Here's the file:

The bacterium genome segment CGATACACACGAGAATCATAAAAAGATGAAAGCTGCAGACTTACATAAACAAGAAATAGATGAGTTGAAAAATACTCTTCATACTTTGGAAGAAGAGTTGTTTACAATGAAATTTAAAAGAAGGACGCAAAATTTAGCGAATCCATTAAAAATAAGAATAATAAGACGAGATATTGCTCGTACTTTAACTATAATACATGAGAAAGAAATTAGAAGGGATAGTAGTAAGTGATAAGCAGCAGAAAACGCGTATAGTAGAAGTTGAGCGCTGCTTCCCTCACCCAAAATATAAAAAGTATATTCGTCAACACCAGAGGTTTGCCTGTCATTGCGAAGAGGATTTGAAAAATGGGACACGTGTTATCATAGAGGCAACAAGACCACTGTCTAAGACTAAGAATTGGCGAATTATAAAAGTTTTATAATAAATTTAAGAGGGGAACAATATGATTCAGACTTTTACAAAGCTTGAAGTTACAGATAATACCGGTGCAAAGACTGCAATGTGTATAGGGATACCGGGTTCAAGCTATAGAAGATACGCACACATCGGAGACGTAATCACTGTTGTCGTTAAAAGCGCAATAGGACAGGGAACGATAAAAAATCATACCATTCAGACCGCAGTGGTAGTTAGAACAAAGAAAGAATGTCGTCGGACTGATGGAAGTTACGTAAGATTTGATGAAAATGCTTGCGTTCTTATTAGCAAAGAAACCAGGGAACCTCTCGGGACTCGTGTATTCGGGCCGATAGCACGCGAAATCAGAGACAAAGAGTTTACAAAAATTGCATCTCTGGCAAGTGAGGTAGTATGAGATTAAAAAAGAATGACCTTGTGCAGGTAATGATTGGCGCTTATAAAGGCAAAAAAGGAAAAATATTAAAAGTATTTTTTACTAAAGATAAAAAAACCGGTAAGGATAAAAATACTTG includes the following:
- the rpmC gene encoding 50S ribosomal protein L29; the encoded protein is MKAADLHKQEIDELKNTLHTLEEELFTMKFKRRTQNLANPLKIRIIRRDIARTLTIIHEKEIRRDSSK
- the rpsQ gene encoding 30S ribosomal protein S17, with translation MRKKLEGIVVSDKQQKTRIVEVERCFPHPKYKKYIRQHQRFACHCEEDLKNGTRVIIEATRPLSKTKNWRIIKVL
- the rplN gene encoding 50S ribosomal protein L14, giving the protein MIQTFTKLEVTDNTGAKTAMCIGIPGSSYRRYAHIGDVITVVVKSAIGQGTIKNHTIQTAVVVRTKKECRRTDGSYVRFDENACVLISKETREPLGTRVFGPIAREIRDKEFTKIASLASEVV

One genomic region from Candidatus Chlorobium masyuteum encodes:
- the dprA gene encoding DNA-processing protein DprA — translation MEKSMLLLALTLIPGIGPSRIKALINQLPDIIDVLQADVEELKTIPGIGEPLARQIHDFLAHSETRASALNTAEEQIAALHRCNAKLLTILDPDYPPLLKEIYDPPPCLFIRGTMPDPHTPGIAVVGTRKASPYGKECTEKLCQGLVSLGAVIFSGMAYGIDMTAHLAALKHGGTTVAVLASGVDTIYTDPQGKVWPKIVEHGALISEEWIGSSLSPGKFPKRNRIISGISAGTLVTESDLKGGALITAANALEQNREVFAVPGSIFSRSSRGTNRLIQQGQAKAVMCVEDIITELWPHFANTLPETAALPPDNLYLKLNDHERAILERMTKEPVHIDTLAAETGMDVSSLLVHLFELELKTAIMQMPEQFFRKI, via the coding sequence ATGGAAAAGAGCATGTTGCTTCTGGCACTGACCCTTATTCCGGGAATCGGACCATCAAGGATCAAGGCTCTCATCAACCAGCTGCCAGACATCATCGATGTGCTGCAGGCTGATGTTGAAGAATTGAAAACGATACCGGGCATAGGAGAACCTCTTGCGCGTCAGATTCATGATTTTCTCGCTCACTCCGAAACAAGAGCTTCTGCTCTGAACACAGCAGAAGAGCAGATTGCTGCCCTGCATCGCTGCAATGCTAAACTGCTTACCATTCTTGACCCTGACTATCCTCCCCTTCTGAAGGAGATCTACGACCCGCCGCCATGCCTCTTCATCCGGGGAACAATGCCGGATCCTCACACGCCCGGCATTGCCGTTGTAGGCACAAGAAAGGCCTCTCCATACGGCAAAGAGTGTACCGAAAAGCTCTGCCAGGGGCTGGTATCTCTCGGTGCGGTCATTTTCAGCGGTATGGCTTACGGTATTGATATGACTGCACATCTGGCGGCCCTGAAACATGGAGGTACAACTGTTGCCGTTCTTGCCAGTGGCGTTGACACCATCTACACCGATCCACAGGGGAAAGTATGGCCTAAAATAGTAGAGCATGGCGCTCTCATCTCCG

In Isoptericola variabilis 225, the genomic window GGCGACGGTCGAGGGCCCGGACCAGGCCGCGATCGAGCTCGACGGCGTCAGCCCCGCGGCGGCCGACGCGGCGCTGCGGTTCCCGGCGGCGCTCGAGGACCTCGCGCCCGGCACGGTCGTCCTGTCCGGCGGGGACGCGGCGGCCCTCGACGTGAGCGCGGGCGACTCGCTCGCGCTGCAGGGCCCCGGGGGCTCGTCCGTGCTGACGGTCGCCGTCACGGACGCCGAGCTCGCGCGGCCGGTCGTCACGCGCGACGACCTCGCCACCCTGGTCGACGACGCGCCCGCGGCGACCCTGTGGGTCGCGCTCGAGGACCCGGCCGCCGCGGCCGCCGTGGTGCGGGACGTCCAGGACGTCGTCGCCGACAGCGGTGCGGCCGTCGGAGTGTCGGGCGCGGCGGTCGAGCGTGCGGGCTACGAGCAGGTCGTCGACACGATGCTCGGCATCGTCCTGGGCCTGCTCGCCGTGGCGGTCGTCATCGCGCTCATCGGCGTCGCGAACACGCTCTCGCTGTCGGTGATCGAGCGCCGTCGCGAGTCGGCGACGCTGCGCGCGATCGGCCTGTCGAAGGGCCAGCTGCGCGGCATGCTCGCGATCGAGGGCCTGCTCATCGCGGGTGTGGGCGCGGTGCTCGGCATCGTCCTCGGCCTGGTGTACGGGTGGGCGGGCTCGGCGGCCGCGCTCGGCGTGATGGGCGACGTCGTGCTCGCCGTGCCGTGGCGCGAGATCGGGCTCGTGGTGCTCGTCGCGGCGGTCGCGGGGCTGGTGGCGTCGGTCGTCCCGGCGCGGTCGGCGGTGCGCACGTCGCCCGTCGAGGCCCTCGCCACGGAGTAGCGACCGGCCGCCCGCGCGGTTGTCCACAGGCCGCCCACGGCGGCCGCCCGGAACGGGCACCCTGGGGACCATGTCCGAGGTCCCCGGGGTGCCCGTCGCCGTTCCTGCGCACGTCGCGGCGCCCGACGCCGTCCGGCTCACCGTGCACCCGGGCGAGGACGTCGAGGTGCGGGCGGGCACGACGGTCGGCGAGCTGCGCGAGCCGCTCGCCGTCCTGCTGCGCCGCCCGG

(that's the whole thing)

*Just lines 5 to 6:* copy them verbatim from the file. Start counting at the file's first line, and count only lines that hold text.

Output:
One genomic region from Candidatus Chlorobium masyuteum encodes:
- the dprA gene encoding DNA-processing protein DprA — translation MEKSMLLLALTLIPGIGPSRIKALINQLPDIIDVLQADVEELKTIPGIGEPLARQIHDFLAHSETRASALNTAEEQIAALHRCNAKLLTILDPDYPPLLKEIYDPPPCLFIRGTMPDPHTPGIAVVGTRKASPYGKECTEKLCQGLVSLGAVIFSGMAYGIDMTAHLAALKHGGTTVAVLASGVDTIYTDPQGKVWPKIVEHGALISEEWIGSSLSPGKFPKRNRIISGISAGTLVTESDLKGGALITAANALEQNREVFAVPGSIFSRSSRGTNRLIQQGQAKAVMCVEDIITELWPHFANTLPETAALPPDNLYLKLNDHERAILERMTKEPVHIDTLAAETGMDVSSLLVHLFELELKTAIMQMPEQFFRKI, via the coding sequence ATGGAAAAGAGCATGTTGCTTCTGGCACTGACCCTTATTCCGGGAATCGGACCATCAAGGATCAAGGCTCTCATCAACCAGCTGCCAGACATCATCGATGTGCTGCAGGCTGATGTTGAAGAATTGAAAACGATACCGGGCATAGGAGAACCTCTTGCGCGTCAGATTCATGATTTTCTCGCTCACTCCGAAACAAGAGCTTCTGCTCTGAACACAGCAGAAGAGCAGATTGCTGCCCTGCATCGCTGCAATGCTAAACTGCTTACCATTCTTGACCCTGACTATCCTCCCCTTCTGAAGGAGATCTACGACCCGCCGCCATGCCTCTTCATCCGGGGAACAATGCCGGATCCTCACACGCCCGGCATTGCCGTTGTAGGCACAAGAAAGGCCTCTCCATACGGCAAAGAGTGTACCGAAAAGCTCTGCCAGGGGCTGGTATCTCTCGGTGCGGTCATTTTCAGCGGTATGGCTTACGGTATTGATATGACTGCACATCTGGCGGCCCTGAAACATGGAGGTACAACTGTTGCCGTTCTTGCCAGTGGCGTTGACACCATCTACACCGATCCACAGGGGAAAGTATGGCCTAAAATAGTAGAGCATGGCGCTCTCATCTCCG